No, not CAT scan, rather cat-scam. Ignorance can be both blissful and profitable.
Within the past 6 months, I feel like I was “cat scammed” for almost $1,000 by three very nice doctors of veterinary medicine, each of who diagnosed our dying cat with a condition called “hyperthyroid.” One was a traditional veterinarian, one an emergency room veterinarian, and one was a holistic veterinarian. Says thyrocat.com,” Cat hyperthyroidism is a commonly diagnosed endocrine pathology in older cats. It is caused by a tumor that produces too much feline thyroid hormone. The disease is usually fatal if left untreated.” OK, we didn’t want Max to die, so his thyroid problem must be treated. Right?
I believe that over 50% of what injuries mammals is linked to an incorrect diet,so logically we asked these 3 doctors if Max’s vomiting, ravenous appetite, dramatic weight loss and diarrhea could be linked with his diet. All three looked at us like we had fallen off a turnip truck. The diagnosis is hyperthyroid, not a food disorder, they said.
But couldn’t, say … poison in his food supply be causing his thyroid problem?
Whether human or animal doctors, most say “no” to dietary involvement in disease processes. I believe they are wrong. Yes, pet foods can have mycotoxins in them and his problems began when we changed his canned food diet. Why not try a changed diet?
When a “common diagnosis” of hyperthyroid is made in an aging cat, only 3 options exist according to those “in the know” in veterinary medicine. Those three are radioactive iodine wherein iodine #131 is literally injected into Max. So many questions arise that seem so logical to us (does cleaning his litter box expose us to radiation?), not the least of which, “could this further injure or kill Max?” The #2 option is surgery.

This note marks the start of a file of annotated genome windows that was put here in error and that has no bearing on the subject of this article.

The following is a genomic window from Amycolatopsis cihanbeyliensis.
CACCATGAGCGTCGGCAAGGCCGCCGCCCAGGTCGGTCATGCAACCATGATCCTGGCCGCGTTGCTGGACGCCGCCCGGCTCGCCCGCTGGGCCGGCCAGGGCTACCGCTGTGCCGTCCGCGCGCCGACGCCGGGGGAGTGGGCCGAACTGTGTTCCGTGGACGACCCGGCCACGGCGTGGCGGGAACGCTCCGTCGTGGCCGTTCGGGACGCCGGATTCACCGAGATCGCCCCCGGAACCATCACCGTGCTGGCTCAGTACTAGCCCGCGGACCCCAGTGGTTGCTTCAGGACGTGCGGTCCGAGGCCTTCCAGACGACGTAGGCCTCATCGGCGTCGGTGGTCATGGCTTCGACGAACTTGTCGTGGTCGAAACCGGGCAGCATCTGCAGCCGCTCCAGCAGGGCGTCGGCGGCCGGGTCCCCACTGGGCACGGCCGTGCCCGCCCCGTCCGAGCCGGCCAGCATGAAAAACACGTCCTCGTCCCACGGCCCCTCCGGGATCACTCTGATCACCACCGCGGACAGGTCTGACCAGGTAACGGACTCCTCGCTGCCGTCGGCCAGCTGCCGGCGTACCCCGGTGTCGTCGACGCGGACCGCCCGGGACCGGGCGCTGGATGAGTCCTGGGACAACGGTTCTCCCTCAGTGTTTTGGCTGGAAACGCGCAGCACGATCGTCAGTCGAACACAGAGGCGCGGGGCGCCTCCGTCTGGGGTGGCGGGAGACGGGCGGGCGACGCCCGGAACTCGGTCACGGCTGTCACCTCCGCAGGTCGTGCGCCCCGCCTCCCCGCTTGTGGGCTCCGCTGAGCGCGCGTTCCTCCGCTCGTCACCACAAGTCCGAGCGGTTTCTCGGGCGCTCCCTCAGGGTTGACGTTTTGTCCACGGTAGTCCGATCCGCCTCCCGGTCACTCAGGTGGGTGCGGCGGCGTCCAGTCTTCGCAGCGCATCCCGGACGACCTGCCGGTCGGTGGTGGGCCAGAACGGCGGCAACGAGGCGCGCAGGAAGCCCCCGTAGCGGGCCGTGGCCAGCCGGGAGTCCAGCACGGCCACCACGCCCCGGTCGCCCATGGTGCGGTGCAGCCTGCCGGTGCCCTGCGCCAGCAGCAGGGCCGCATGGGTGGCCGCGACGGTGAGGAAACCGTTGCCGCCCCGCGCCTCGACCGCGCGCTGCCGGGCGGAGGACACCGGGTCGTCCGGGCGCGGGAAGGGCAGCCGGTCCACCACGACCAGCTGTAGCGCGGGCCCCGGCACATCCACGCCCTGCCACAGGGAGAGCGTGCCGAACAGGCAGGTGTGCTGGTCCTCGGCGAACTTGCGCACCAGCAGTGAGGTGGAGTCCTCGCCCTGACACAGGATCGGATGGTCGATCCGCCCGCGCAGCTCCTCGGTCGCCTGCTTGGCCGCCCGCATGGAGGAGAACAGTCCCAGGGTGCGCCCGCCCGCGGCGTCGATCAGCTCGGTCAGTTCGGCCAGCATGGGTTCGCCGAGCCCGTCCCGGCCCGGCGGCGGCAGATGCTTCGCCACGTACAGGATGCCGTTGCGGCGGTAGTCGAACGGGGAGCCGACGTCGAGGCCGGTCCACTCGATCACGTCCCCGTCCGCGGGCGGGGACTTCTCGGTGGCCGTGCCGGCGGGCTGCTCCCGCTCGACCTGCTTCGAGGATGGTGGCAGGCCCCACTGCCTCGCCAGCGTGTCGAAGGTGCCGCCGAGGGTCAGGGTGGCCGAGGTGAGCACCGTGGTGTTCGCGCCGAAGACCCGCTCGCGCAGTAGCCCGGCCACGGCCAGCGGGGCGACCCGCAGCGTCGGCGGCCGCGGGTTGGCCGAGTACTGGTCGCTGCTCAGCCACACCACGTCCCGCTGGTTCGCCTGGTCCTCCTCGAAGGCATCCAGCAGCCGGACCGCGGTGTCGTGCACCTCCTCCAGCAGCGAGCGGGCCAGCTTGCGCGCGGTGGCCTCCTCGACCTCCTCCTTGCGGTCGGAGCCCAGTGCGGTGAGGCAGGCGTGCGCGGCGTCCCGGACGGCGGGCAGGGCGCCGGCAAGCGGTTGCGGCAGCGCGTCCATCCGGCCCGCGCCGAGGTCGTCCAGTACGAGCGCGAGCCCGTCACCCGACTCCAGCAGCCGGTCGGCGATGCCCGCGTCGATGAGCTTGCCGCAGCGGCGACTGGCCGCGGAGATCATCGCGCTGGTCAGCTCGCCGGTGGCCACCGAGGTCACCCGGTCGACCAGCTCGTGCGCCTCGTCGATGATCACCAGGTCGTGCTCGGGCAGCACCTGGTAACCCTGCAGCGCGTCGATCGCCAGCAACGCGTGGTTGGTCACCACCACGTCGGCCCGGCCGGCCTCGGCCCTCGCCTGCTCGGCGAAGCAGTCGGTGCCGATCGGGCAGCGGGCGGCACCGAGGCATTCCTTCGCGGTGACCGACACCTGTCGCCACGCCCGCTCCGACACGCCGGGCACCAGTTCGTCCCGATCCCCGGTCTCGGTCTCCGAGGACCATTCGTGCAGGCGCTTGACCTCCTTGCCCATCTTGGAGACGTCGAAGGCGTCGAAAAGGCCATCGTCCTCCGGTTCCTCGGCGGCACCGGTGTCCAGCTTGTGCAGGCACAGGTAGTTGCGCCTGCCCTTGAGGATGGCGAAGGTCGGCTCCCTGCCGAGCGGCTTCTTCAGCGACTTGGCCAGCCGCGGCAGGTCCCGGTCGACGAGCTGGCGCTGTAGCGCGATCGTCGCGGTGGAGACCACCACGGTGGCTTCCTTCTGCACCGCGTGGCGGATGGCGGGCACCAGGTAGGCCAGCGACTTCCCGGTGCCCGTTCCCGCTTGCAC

We’re not spending another $5,000 to have experimental surgery done on a 9 years old cat, but again we wonder, “might surgery further injure or kill Max?” Finally, a drug called “Methimazole” could be dispensed, should we elect this option. Oh, this drug is also used in human hyperthyroid cases. Thus far, in the past 6 months, it has caused serious enough side effects to be reported in 2.501 people and it has killed 40 of them. All these good veterinarians told us was that if we chose to do nothing, we would have to say “goodbye” to Max. So we did what they said wouldn’t work.
We dramatically assigned Max and his much older, arthritic friend “Bubba” to a diet of freshly cooked turkey, pumpkin and other such foods (The Kaufmann 1 Cat Diet-lol). Today, Max runs through the house symptom-free and has gained back his weight and he has the most beautiful coat and temperament we have ever seen. All systems work correctly. Bubba’s arthritis is gone and he, too, runs through the house like a 22-year-old kitten! Although each veterinarian we visited met this simple and free approach with pessimism, the results have been exciting and dramatic.
Max might really have a hyperthyroid condition, but you’d never know it today. If your pet is having health problems, by all means, get to a veterinarian and perhaps they can help. But perhaps after spending hundreds or thousands of dollars, they aren’t helpful. In those cases you aren’t limited to just the 3 treatment options your veterinarian will undoubtedly recommend. I now know that there are at least 4! If you are new at this, please work with a veterinarian who understands the role of diet in your cat’s health.